Truth and Movies

Words

Mike Tsenti

10 films to see at the 2016 UK Jewish Film Festival

A Cannes-winning drama and a tribute to Nora Ephron are among the highlights at the 20th UKJFF.

With a total of 80 movies showing at this year’s UK International Jewish Film Festival you might find it a hard task simply choosing what to see. Fortunately, we’ve put together a list of 10 gems screening during the festival, which runs 5-20 November at venues across the UK, showcasing a wide variety of new features, documentaries and shorts.

1. Lamb

Already making a splash as the first Ethiopian film to be selected for the Cannes Film Festival, Lamb is a beautiful story about the emotional connection between a boy and his pet lamb. When Ephraim’s (Rediat Amare) mother dies and his father needs to find work he is sent to live with relatives on their farmland. Here he forms a friendship with a lamb, only to be told by his uncle that it will need to be sacrificed for a religious feast. Director Yared Zeleke’s insightful look into the culture of his homeland is well worth catching. Book tickets

2. Keep Quiet

Here’s the story of Hungarian politician Czanad Szegedi, an antisemite and Holocaust denier who became the Vice President of Jobbik, Hungary’s far-right party. After discovering his grandparents were in fact Jewish and his grandmother a Holocaust survivor, he looks to better himself and learn and understand his newfound religion. Directors Sam Blair and Joseph Martin made this documentary over the three years Szegedi spent changing his ways. But it raises the question: does he actually hold any guilt or is it all an act? Book tickets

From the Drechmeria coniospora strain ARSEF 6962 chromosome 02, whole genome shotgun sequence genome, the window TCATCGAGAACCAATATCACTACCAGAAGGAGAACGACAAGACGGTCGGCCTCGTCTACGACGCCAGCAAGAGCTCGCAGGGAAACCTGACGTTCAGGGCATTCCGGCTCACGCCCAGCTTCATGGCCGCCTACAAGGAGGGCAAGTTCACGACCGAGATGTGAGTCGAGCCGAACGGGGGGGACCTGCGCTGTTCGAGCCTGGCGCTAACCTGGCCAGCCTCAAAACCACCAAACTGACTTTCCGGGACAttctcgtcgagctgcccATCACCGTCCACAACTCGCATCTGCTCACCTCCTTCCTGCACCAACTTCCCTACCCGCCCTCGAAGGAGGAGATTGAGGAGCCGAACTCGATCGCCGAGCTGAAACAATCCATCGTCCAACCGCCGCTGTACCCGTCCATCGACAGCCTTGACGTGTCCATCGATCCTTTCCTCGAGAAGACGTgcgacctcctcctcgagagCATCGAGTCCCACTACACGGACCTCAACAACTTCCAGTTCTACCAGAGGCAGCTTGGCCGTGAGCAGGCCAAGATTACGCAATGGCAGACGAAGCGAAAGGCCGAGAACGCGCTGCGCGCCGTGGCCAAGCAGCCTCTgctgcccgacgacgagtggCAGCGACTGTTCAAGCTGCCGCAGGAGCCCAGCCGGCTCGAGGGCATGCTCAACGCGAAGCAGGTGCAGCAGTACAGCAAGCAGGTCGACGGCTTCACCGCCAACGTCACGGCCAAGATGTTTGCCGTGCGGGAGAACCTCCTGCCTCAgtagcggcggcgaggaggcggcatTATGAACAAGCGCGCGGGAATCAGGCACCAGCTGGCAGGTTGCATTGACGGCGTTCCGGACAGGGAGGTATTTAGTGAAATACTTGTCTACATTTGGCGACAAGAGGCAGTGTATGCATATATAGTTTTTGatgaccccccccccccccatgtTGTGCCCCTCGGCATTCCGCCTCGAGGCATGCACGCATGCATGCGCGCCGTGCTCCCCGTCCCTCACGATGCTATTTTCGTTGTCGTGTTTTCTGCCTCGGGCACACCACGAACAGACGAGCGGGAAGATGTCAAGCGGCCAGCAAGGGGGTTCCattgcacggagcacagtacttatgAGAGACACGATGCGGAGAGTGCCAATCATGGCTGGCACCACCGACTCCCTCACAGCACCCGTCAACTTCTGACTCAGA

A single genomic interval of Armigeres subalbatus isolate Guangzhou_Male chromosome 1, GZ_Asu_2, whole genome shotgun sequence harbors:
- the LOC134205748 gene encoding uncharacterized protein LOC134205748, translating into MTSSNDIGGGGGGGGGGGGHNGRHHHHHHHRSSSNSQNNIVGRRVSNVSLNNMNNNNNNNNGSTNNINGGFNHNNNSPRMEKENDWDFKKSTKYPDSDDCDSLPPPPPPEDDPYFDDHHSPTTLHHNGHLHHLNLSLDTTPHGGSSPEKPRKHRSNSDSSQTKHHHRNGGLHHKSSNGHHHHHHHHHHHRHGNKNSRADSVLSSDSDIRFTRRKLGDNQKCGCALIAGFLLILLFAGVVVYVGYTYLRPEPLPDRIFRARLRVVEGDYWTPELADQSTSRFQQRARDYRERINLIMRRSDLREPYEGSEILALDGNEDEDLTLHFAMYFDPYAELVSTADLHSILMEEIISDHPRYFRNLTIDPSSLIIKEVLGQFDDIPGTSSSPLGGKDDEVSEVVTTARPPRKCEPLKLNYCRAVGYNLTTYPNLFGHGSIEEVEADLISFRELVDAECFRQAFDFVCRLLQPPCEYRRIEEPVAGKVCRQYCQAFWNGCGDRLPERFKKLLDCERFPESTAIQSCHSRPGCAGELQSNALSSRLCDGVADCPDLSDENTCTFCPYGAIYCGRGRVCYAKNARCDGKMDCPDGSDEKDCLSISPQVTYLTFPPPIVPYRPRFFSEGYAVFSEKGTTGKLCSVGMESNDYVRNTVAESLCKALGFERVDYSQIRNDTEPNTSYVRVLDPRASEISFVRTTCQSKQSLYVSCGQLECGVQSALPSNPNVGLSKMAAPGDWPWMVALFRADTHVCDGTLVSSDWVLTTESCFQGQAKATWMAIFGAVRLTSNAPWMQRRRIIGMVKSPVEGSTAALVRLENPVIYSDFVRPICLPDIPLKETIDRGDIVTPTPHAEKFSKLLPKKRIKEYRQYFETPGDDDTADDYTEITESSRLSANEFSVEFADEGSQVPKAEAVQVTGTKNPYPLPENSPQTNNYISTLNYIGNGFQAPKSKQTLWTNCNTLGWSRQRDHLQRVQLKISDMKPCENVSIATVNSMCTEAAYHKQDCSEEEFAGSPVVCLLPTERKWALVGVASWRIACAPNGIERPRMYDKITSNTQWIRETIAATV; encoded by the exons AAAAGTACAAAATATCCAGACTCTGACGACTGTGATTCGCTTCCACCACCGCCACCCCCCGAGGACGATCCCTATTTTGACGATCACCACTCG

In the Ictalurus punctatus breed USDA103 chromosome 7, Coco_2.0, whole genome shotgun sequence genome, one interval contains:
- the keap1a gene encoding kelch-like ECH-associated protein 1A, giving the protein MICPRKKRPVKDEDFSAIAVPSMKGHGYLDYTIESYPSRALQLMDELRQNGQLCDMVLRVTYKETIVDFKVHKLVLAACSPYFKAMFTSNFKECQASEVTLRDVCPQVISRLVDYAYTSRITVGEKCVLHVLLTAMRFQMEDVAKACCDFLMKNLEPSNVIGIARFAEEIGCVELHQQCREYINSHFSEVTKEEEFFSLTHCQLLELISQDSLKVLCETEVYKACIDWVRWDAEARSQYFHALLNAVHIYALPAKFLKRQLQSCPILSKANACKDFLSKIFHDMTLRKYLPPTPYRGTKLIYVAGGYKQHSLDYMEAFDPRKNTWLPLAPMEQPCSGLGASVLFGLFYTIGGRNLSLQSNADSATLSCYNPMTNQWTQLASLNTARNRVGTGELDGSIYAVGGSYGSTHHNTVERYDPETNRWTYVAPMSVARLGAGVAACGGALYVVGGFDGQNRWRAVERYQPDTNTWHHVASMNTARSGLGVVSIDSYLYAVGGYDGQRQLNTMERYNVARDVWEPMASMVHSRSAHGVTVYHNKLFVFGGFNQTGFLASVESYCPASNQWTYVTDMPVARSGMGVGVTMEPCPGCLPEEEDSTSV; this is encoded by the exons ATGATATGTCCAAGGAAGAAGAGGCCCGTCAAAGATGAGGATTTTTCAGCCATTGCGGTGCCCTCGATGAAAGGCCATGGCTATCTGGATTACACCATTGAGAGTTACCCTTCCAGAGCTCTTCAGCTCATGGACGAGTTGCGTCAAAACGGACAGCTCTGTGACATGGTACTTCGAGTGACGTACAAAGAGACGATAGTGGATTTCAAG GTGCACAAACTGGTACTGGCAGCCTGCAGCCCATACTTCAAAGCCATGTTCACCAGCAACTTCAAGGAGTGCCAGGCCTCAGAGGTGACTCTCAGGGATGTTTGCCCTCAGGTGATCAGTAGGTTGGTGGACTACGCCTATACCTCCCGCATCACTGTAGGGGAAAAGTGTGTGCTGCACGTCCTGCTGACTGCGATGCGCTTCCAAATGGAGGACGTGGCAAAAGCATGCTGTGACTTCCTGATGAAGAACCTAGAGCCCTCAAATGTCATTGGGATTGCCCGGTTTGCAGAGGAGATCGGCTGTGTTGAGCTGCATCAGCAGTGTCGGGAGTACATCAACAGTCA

3. The Last Laugh

Can a joke be made about one of the worst events in history? Director Ferne Pearlstein asks the question in her new documentary, The Last Laugh. Featuring the likes of Mel Brooks, Gilbert Gottfried and Sacha Baron Cohen, the film examines the different ways comedians have used controversial jokes to discuss the Holocaust and antisemitism. Also featuring Holocaust survivors giving their feelings on the subject, Pearlstein’s thought-provoking film raises questions about the boundaries of comedy and how audiences can be offended in different ways. Book tickets

4. One Week and a Day